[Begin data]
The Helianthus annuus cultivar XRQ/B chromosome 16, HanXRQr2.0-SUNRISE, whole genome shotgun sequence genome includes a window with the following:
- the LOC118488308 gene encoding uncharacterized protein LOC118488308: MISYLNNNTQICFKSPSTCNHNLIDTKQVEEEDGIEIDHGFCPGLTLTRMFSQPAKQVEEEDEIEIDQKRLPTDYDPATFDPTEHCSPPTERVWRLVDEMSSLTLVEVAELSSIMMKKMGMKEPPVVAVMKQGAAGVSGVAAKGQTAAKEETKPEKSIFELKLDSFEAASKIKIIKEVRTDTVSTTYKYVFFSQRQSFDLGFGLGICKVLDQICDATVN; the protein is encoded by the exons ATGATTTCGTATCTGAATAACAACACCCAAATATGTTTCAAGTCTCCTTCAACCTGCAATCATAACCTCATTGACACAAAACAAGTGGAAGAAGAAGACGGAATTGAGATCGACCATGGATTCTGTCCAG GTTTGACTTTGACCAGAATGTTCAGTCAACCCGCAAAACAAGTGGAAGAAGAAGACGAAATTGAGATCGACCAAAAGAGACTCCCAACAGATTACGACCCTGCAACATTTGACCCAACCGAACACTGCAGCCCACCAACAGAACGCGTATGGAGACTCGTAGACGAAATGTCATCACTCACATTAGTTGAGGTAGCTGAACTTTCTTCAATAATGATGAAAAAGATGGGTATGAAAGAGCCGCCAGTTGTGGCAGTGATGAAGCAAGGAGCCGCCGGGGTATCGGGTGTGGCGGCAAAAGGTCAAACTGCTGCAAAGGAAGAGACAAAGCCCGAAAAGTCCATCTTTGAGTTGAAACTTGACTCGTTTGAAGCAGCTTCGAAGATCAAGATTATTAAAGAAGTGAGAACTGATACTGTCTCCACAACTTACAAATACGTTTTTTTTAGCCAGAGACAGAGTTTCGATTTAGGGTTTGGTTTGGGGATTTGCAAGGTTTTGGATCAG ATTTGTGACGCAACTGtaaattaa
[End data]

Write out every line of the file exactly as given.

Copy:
The Helianthus annuus cultivar XRQ/B chromosome 16, HanXRQr2.0-SUNRISE, whole genome shotgun sequence genome includes a window with the following:
- the LOC118488308 gene encoding uncharacterized protein LOC118488308: MISYLNNNTQICFKSPSTCNHNLIDTKQVEEEDGIEIDHGFCPGLTLTRMFSQPAKQVEEEDEIEIDQKRLPTDYDPATFDPTEHCSPPTERVWRLVDEMSSLTLVEVAELSSIMMKKMGMKEPPVVAVMKQGAAGVSGVAAKGQTAAKEETKPEKSIFELKLDSFEAASKIKIIKEVRTDTVSTTYKYVFFSQRQSFDLGFGLGICKVLDQICDATVN; the protein is encoded by the exons ATGATTTCGTATCTGAATAACAACACCCAAATATGTTTCAAGTCTCCTTCAACCTGCAATCATAACCTCATTGACACAAAACAAGTGGAAGAAGAAGACGGAATTGAGATCGACCATGGATTCTGTCCAG GTTTGACTTTGACCAGAATGTTCAGTCAACCCGCAAAACAAGTGGAAGAAGAAGACGAAATTGAGATCGACCAAAAGAGACTCCCAACAGATTACGACCCTGCAACATTTGACCCAACCGAACACTGCAGCCCACCAACAGAACGCGTATGGAGACTCGTAGACGAAATGTCATCACTCACATTAGTTGAGGTAGCTGAACTTTCTTCAATAATGATGAAAAAGATGGGTATGAAAGAGCCGCCAGTTGTGGCAGTGATGAAGCAAGGAGCCGCCGGGGTATCGGGTGTGGCGGCAAAAGGTCAAACTGCTGCAAAGGAAGAGACAAAGCCCGAAAAGTCCATCTTTGAGTTGAAACTTGACTCGTTTGAAGCAGCTTCGAAGATCAAGATTATTAAAGAAGTGAGAACTGATACTGTCTCCACAACTTACAAATACGTTTTTTTTAGCCAGAGACAGAGTTTCGATTTAGGGTTTGGTTTGGGGATTTGCAAGGTTTTGGATCAG ATTTGTGACGCAACTGtaaattaa